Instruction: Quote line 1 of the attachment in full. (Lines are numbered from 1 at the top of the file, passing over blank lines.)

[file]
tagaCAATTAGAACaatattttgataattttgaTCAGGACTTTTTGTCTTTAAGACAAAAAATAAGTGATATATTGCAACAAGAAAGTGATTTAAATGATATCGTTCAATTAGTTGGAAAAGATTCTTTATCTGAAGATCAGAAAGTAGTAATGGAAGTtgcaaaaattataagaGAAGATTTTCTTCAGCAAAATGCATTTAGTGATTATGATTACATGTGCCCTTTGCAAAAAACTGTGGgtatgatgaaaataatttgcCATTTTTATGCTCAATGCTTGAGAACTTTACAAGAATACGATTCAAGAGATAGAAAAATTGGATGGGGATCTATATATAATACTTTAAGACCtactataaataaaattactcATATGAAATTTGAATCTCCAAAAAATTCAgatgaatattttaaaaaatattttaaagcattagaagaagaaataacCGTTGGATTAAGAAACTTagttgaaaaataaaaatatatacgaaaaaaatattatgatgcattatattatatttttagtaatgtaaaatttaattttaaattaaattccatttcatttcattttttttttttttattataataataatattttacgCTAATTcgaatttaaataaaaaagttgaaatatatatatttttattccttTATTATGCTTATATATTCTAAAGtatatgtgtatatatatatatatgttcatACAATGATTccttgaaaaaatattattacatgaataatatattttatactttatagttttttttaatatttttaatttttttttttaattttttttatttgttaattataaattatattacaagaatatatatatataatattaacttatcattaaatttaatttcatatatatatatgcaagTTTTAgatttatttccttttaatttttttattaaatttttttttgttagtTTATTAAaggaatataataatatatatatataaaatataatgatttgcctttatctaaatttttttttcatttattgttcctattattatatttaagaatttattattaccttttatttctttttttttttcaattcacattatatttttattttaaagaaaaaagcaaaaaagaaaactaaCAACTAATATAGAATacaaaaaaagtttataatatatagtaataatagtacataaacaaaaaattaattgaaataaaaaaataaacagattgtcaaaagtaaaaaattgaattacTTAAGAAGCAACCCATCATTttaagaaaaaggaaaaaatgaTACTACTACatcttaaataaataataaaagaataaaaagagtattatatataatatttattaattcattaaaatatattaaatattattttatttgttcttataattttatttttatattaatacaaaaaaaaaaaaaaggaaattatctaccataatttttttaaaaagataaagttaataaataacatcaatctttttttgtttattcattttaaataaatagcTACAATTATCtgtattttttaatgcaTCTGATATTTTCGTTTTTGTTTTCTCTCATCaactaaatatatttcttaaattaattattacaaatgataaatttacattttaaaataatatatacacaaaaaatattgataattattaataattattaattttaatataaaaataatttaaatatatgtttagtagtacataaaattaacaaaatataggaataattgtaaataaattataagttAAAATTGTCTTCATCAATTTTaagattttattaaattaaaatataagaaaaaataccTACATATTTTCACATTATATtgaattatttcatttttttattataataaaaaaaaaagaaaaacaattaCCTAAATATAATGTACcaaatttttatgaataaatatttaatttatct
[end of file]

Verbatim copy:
tagaCAATTAGAACaatattttgataattttgaTCAGGACTTTTTGTCTTTAAGACAAAAAATAAGTGATATATTGCAACAAGAAAGTGATTTAAATGATATCGTTCAATTAGTTGGAAAAGATTCTTTATCTGAAGATCAGAAAGTAGTAATGGAAGTtgcaaaaattataagaGAAGATTTTCTTCAGCAAAATGCATTTAGTGATTATGATTACATGTGCCCTTTGCAAAAAACTGTGGgtatgatgaaaataatttgcCATTTTTATGCTCAATGCTTGAGAACTTTACAAGAATACGATTCAAGAGATAGAAAAATTGGATGGGGATCTATATATAATACTTTAAGACCtactataaataaaattactcATATGAAATTTGAATCTCCAAAAAATTCAgatgaatattttaaaaaatattttaaagcattagaagaagaaataacCGTTGGATTAAGAAACTTagttgaaaaataaaaatatatacgaaaaaaatattatgatgcattatattatatttttagtaatgtaaaatttaattttaaattaaattccatttcatttcattttttttttttttattataataataatattttacgCTAATTcgaatttaaataaaaaagttgaaatatatatatttttattccttTATTATGCTTATATATTCTAAAGtatatgtgtatatatatatatatgttcatACAATGATTccttgaaaaaatattattacatgaataatatattttatactttatagttttttttaatatttttaatttttttttttaattttttttatttgttaattataaattatattacaagaatatatatatataatattaacttatcattaaatttaatttcatatatatatatgcaagTTTTAgatttatttccttttaatttttttattaaatttttttttgttagtTTATTAAaggaatataataatatatatatataaaatataatgatttgcctttatctaaatttttttttcatttattgttcctattattatatttaagaatttattattaccttttatttctttttttttttcaattcacattatatttttattttaaagaaaaaagcaaaaaagaaaactaaCAACTAATATAGAATacaaaaaaagtttataatatatagtaataatagtacataaacaaaaaattaattgaaataaaaaaataaacagattgtcaaaagtaaaaaattgaattacTTAAGAAGCAACCCATCATTttaagaaaaaggaaaaaatgaTACTACTACatcttaaataaataataaaagaataaaaagagtattatatataatatttattaattcattaaaatatattaaatattattttatttgttcttataattttatttttatattaatacaaaaaaaaaaaaaaggaaattatctaccataatttttttaaaaagataaagttaataaataacatcaatctttttttgtttattcattttaaataaatagcTACAATTATCtgtattttttaatgcaTCTGATATTTTCGTTTTTGTTTTCTCTCATCaactaaatatatttcttaaattaattattacaaatgataaatttacattttaaaataatatatacacaaaaaatattgataattattaataattattaattttaatataaaaataatttaaatatatgtttagtagtacataaaattaacaaaatataggaataattgtaaataaattataagttAAAATTGTCTTCATCAATTTTaagattttattaaattaaaatataagaaaaaataccTACATATTTTCACATTATATtgaattatttcatttttttattataataaaaaaaaaagaaaaacaattaCCTAAATATAATGTACcaaatttttatgaataaatatttaatttatct